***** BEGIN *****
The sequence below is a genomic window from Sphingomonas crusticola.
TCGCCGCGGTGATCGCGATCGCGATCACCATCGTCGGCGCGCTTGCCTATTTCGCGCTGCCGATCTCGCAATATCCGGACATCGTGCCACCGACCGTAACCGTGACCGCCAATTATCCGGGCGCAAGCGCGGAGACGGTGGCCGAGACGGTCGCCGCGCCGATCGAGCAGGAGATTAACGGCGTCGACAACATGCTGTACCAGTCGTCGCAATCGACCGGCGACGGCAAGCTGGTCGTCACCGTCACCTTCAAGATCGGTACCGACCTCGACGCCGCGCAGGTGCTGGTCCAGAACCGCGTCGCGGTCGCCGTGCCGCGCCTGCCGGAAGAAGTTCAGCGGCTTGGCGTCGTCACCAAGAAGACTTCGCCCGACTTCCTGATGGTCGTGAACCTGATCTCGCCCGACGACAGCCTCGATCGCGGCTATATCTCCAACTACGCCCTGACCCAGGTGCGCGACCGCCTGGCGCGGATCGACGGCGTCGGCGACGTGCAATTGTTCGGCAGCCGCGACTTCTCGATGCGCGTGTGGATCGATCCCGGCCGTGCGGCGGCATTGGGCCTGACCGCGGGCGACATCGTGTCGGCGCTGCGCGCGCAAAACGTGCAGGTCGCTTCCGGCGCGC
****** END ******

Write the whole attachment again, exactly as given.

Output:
The sequence below is a genomic window from Sphingomonas crusticola.
TCGCCGCGGTGATCGCGATCGCGATCACCATCGTCGGCGCGCTTGCCTATTTCGCGCTGCCGATCTCGCAATATCCGGACATCGTGCCACCGACCGTAACCGTGACCGCCAATTATCCGGGCGCAAGCGCGGAGACGGTGGCCGAGACGGTCGCCGCGCCGATCGAGCAGGAGATTAACGGCGTCGACAACATGCTGTACCAGTCGTCGCAATCGACCGGCGACGGCAAGCTGGTCGTCACCGTCACCTTCAAGATCGGTACCGACCTCGACGCCGCGCAGGTGCTGGTCCAGAACCGCGTCGCGGTCGCCGTGCCGCGCCTGCCGGAAGAAGTTCAGCGGCTTGGCGTCGTCACCAAGAAGACTTCGCCCGACTTCCTGATGGTCGTGAACCTGATCTCGCCCGACGACAGCCTCGATCGCGGCTATATCTCCAACTACGCCCTGACCCAGGTGCGCGACCGCCTGGCGCGGATCGACGGCGTCGGCGACGTGCAATTGTTCGGCAGCCGCGACTTCTCGATGCGCGTGTGGATCGATCCCGGCCGTGCGGCGGCATTGGGCCTGACCGCGGGCGACATCGTGTCGGCGCTGCGCGCGCAAAACGTGCAGGTCGCTTCCGGCGCGC